pronounced “dayhay”) French, quaint, and very pleasant. Amazingly Le Douane
are actually at home and we can officially check “in” and “out” (at the same
time ~ very practical). Sally leads us on a “country walk” exploring the
river. This turns out to be something of a nightmare (sheer bad luck). What
was described in the guide book as a 1 - 2 hour walk takes us 3 ½ ours, over
huge boulders and through knee-high crashing water.
I cannot believe that
after all the trauma and worry of crossing the Atlantic I am going to die in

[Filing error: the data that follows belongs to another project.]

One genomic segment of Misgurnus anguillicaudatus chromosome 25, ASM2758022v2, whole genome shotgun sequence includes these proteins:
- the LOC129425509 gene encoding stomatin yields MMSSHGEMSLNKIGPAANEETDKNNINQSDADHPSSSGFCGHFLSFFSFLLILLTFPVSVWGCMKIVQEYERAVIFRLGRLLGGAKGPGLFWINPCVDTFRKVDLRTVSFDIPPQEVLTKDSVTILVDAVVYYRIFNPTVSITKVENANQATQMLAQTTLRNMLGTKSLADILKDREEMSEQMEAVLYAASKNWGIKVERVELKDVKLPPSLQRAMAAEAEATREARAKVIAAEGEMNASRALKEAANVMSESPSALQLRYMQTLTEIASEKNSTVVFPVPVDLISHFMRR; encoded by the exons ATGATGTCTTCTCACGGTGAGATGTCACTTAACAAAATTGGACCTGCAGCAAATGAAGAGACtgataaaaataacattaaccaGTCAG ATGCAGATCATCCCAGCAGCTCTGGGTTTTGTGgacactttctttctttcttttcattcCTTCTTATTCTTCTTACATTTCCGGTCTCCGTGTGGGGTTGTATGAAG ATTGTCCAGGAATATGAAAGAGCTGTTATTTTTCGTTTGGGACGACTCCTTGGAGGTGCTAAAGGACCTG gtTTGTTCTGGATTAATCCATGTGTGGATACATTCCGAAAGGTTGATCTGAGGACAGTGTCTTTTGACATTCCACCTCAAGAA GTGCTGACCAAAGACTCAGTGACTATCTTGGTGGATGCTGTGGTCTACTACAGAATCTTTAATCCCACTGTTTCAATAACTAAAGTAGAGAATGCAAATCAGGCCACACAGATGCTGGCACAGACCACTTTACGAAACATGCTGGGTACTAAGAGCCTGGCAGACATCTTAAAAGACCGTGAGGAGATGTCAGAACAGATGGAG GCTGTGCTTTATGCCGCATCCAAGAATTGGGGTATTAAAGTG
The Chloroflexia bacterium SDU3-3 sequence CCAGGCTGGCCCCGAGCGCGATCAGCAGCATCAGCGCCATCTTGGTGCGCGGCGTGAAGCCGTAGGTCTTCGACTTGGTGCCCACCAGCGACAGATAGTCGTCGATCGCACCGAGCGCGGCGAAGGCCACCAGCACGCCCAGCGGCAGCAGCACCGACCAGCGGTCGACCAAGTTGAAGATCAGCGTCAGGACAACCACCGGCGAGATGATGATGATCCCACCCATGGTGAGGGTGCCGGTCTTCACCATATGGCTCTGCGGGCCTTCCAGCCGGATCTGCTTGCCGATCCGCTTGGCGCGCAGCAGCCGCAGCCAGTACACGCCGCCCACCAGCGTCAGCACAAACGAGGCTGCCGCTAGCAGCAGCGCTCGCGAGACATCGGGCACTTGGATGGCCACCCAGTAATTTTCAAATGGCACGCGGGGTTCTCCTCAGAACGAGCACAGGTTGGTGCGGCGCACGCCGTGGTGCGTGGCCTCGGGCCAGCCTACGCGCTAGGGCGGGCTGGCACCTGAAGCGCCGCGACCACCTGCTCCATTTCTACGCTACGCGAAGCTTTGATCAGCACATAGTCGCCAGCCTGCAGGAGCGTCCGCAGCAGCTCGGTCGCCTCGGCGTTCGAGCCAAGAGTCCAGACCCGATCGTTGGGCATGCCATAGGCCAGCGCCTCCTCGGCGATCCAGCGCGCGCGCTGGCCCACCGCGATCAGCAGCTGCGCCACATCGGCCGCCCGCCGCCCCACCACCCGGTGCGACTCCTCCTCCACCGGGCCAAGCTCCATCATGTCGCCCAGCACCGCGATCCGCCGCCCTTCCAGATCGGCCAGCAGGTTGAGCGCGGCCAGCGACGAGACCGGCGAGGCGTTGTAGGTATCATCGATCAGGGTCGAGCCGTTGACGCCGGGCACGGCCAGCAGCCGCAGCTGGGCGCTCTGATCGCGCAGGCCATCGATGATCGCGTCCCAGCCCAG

some back-water of the Deshaies river in Guadeloupe. As night beckons we climb the steep bank to
discover a track……..a road….. and salvation (rather creepily in the vicinity of an
obscure religious order’s burial ground). But it is a route home. The next day
we spend with Dick and Leslie on a gentle and civilized visit of the local,
and very impressive botanical gardens. And home for tea.
Known locally as